There was a day when a coworker of mine came in with their baby girl, but it wasn’t the first time I’d seen her.  But that day, as I was bent over, talking to her in her stroller, she gave me the biggest, most genuinely happy to just be a baby smile, and what did I do?  Lost it.  Then what did I do?  Bent down as close to her as I could without looking like I was about to unhinge my jaw and engulf her baby like some sort of baby ingesting alien life form.  All the while hoping her mother wouldn’t see as I tried to gain control of the quivering wells in my eyes threatening to spill over, and engaged in incessantly long and repetitive baby talk with her.  I have absolutely no doubt  I’m sure the mother was like, “What the hell?!  Can you stop the marathon baby chat with my child, and while you’re at it, can you get out of her stroller!?  Damn it!  *rifles through purse in a nervous panic* Where’s my plasma ray gun???  Ugh!  I knew I should have cleaned this thing out!”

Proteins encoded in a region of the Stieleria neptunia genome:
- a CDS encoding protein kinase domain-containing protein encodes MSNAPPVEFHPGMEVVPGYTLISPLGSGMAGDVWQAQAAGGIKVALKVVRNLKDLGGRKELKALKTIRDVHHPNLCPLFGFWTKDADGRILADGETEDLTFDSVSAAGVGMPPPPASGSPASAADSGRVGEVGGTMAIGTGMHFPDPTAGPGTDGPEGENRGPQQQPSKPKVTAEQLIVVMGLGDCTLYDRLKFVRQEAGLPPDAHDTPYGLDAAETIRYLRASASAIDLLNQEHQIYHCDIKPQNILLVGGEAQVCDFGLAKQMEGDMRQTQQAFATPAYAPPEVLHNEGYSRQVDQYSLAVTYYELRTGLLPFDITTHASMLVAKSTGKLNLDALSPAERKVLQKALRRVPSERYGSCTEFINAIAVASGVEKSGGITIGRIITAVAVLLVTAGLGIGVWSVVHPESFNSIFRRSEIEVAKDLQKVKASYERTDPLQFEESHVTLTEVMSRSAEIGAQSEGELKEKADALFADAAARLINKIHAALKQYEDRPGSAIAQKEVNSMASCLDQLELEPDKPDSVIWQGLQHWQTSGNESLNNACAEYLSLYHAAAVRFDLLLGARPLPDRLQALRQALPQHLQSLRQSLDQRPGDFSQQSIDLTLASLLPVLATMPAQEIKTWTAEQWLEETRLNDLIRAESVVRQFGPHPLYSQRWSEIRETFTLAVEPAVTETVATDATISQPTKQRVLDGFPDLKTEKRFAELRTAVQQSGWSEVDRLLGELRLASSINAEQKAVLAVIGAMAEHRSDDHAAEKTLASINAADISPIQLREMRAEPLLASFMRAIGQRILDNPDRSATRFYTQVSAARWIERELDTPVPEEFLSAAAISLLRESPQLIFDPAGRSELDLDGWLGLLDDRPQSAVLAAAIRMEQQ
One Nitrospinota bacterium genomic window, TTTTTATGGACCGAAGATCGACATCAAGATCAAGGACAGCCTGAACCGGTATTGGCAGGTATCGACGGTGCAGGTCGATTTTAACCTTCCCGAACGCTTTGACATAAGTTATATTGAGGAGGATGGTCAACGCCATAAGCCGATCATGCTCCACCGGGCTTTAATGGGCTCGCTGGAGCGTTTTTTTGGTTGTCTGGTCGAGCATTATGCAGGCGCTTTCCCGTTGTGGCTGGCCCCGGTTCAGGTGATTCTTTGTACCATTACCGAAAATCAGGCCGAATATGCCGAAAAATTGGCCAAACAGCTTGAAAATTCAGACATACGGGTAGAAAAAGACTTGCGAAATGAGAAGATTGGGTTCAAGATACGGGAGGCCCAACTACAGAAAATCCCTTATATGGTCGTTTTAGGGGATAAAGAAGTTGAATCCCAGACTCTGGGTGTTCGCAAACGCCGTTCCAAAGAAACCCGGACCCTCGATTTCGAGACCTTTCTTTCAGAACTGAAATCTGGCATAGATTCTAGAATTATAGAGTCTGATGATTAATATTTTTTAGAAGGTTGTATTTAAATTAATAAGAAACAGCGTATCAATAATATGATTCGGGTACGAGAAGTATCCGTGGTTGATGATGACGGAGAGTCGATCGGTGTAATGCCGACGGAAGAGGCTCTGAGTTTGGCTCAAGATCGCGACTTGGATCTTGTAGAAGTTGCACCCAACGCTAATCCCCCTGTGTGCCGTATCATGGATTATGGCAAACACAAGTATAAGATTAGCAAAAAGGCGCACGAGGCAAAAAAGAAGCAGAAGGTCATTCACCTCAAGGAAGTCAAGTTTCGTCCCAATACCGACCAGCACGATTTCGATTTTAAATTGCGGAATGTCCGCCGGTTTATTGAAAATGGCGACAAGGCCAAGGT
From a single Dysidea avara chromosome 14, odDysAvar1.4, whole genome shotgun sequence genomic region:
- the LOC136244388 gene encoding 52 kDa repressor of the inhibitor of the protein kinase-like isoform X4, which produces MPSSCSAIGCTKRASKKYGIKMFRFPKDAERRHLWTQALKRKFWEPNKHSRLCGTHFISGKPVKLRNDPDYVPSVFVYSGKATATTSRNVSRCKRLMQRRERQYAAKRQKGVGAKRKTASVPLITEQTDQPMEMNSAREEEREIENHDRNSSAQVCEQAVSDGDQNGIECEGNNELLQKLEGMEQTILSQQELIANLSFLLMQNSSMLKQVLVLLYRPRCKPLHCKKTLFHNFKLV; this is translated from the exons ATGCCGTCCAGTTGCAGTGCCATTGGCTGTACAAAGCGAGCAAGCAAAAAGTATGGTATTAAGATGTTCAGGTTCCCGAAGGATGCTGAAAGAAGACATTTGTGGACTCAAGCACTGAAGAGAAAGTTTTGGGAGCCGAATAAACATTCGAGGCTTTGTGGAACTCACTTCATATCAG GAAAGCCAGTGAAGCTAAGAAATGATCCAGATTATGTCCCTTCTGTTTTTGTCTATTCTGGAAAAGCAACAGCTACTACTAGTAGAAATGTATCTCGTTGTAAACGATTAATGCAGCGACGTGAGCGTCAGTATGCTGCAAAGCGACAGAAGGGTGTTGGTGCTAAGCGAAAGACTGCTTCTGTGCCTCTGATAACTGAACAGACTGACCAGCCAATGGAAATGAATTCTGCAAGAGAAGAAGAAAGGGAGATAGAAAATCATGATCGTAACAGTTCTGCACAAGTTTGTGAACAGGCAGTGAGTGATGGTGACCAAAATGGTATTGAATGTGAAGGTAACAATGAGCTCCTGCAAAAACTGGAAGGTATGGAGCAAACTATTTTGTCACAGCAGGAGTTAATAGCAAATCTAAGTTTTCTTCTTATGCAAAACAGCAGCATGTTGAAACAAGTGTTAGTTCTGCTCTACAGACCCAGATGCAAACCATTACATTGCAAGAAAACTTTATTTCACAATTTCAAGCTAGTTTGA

I told M that some time later about this experience (an emotional re-telling, not the extraterrestrial version),  and I knew he understood, but I thought he understood from a second hand perspective because he knew what I’d been going through.   I mean I realized he had his own pain over wanting a baby, but I didn’t realize his pain was exactly like mine.  I didn’t know there were times when he felt he too would come unhinged.  (I’m talking emotionally unhinged.  Not referencing the alien jaw unhinging of before.  That splendid display was allllll mine.)  All joking aside,  even when you’re going through infertility with your partner, you can still feel utterly and completely alone.  It meant so much to me that we knew exactly how the other was hurting.